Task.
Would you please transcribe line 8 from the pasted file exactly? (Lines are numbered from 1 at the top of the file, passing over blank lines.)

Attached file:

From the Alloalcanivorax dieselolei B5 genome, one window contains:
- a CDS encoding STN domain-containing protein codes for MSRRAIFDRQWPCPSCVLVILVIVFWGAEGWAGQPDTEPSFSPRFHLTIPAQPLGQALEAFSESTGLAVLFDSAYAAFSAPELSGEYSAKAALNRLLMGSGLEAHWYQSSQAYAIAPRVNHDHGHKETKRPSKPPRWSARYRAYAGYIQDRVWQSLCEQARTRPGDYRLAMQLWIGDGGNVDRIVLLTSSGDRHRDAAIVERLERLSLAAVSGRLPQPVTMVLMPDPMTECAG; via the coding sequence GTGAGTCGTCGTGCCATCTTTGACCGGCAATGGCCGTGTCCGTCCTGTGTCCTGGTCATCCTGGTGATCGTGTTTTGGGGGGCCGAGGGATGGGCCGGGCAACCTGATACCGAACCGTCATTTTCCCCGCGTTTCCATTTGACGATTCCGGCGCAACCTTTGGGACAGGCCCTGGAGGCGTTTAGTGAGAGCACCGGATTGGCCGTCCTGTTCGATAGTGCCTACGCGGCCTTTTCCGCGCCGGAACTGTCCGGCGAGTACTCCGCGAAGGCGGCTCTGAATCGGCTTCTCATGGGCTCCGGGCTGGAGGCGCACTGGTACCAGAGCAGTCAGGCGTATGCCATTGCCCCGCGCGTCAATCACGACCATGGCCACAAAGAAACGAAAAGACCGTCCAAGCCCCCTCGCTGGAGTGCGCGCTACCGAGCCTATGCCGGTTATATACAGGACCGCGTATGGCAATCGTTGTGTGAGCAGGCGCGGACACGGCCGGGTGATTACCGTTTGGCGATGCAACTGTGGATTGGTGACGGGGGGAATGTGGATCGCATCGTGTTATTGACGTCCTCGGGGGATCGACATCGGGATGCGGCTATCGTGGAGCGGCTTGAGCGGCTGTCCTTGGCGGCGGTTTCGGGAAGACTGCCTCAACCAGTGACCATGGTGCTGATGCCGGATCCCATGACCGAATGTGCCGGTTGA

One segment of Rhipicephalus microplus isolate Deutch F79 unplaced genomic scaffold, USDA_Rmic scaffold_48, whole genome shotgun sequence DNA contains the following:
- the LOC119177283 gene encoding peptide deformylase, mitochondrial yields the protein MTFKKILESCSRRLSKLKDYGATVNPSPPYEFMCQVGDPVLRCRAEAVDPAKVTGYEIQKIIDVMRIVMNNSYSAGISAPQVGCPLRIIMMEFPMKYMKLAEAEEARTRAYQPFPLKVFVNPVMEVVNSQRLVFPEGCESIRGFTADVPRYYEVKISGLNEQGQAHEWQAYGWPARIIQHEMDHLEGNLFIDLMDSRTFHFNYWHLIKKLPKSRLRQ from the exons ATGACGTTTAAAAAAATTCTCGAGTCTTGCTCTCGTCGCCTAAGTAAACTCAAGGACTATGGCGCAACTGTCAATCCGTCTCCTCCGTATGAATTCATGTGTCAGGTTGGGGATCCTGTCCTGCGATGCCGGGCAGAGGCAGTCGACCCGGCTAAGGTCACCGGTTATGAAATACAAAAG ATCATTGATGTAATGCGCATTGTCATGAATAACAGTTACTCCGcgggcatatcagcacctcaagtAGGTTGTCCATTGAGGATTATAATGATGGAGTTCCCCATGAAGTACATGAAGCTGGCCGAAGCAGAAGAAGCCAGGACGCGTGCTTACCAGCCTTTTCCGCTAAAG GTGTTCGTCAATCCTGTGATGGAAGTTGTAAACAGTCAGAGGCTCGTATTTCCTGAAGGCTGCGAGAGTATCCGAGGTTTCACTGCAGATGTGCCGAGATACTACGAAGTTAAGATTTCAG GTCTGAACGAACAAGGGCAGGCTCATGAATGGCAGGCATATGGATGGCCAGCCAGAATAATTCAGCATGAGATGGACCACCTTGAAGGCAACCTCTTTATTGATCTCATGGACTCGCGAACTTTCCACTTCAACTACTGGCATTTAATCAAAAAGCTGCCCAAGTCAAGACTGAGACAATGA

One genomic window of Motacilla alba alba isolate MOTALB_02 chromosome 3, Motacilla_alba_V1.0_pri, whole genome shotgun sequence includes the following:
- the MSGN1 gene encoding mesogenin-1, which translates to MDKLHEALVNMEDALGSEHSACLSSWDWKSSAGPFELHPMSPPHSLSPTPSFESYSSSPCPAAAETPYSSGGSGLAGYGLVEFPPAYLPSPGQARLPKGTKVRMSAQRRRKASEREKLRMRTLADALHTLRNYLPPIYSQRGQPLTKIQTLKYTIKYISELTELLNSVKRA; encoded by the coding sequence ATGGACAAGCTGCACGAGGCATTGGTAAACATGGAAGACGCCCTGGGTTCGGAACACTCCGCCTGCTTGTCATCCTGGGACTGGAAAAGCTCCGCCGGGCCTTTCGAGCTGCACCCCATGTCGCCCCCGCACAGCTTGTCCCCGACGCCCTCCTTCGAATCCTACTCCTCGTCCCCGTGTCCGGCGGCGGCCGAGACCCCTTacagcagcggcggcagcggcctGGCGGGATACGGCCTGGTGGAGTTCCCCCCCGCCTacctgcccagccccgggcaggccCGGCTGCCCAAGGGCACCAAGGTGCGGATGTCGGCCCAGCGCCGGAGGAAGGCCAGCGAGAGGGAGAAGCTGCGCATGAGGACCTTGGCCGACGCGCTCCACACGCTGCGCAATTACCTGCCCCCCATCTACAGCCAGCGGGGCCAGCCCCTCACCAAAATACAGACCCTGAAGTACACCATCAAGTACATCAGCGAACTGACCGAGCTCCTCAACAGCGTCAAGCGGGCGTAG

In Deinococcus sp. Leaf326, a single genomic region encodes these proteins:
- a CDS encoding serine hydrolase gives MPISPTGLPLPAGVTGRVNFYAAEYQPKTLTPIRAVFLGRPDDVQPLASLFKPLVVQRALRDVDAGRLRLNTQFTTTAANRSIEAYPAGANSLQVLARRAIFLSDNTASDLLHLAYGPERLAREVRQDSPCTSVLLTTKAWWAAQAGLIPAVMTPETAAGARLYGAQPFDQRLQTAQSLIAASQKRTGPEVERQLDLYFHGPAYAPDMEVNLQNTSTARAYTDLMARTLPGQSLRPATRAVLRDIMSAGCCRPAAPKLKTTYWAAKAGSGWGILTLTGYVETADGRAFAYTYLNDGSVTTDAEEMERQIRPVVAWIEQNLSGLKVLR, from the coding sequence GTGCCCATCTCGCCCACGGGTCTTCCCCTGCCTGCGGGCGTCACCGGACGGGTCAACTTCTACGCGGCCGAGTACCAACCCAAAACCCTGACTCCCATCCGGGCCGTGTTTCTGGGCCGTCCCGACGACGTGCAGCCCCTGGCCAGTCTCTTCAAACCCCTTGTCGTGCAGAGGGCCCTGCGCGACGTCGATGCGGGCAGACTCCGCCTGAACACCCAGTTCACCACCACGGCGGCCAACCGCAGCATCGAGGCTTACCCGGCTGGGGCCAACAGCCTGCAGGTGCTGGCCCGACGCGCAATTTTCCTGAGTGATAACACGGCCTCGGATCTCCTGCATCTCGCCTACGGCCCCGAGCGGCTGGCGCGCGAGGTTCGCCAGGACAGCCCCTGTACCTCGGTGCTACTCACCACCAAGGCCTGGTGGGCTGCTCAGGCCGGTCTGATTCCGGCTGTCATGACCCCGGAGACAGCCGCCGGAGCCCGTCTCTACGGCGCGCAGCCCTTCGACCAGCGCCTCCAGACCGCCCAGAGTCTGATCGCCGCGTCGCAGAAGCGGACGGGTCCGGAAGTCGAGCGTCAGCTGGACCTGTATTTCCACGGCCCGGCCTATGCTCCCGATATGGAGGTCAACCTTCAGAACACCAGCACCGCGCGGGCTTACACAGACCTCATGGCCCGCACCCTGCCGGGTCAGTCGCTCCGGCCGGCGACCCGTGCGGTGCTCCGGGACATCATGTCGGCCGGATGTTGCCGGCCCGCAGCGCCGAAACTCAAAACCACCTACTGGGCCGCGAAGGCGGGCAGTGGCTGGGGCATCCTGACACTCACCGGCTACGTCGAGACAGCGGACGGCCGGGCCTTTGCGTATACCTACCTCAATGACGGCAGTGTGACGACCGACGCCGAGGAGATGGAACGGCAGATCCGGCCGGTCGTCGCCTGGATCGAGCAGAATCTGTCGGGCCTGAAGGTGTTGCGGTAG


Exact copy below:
- a CDS encoding serine hydrolase gives MPISPTGLPLPAGVTGRVNFYAAEYQPKTLTPIRAVFLGRPDDVQPLASLFKPLVVQRALRDVDAGRLRLNTQFTTTAANRSIEAYPAGANSLQVLARRAIFLSDNTASDLLHLAYGPERLAREVRQDSPCTSVLLTTKAWWAAQAGLIPAVMTPETAAGARLYGAQPFDQRLQTAQSLIAASQKRTGPEVERQLDLYFHGPAYAPDMEVNLQNTSTARAYTDLMARTLPGQSLRPATRAVLRDIMSAGCCRPAAPKLKTTYWAAKAGSGWGILTLTGYVETADGRAFAYTYLNDGSVTTDAEEMERQIRPVVAWIEQNLSGLKVLR, from the coding sequence GTGCCCATCTCGCCCACGGGTCTTCCCCTGCCTGCGGGCGTCACCGGACGGGTCAACTTCTACGCGGCCGAGTACCAACCCAAAACCCTGACTCCCATCCGGGCCGTGTTTCTGGGCCGTCCCGACGACGTGCAGCCCCTGGCCAGTCTCTTCAAACCCCTTGTCGTGCAGAGGGCCCTGCGCGACGTCGATGCGGGCAGACTCCGCCTGAACACCCAGTTCACCACCACGGCGGCCAACCGCAGCATCGAGGCTTACCCGGCTGGGGCCAACAGCCTGCAGGTGCTGGCCCGACGCGCAATTTTCCTGAGTGATAACACGGCCTCGGATCTCCTGCATCTCGCCTACGGCCCCGAGCGGCTGGCGCGCGAGGTTCGCCAGGACAGCCCCTGTACCTCGGTGCTACTCACCACCAAGGCCTGGTGGGCTGCTCAGGCCGGTCTGATTCCGGCTGTCATGACCCCGGAGACAGCCGCCGGAGCCCGTCTCTACGGCGCGCAGCCCTTCGACCAGCGCCTCCAGACCGCCCAGAGTCTGATCGCCGCGTCGCAGAAGCGGACGGGTCCGGAAGTCGAGCGTCAGCTGGACCTGTATTTCCACGGCCCGGCCTATGCTCCCGATATGGAGGTCAACCTTCAGAACACCAGCACCGCGCGGGCTTACACAGACCTCATGGCCCGCACCCTGCCGGGTCAGTCGCTCCGGCCGGCGACCCGTGCGGTGCTCCGGGACATCATGTCGGCCGGATGTTGCCGGCCCGCAGCGCCGAAACTCAAAACCACCTACTGGGCCGCGAAGGCGGGCAGTGGCTGGGGCATCCTGACACTCACCGGCTACGTCGAGACAGCGGACGGCCGGGCCTTTGCGTATACCTACCTCAATGACGGCAGTGTGACGACCGACGCCGAGGAGATGGAACGGCAGATCCGGCCGGTCGTCGCCTGGATCGAGCAGAATCTGTCGGGCCTGAAGGTGTTGCGGTAG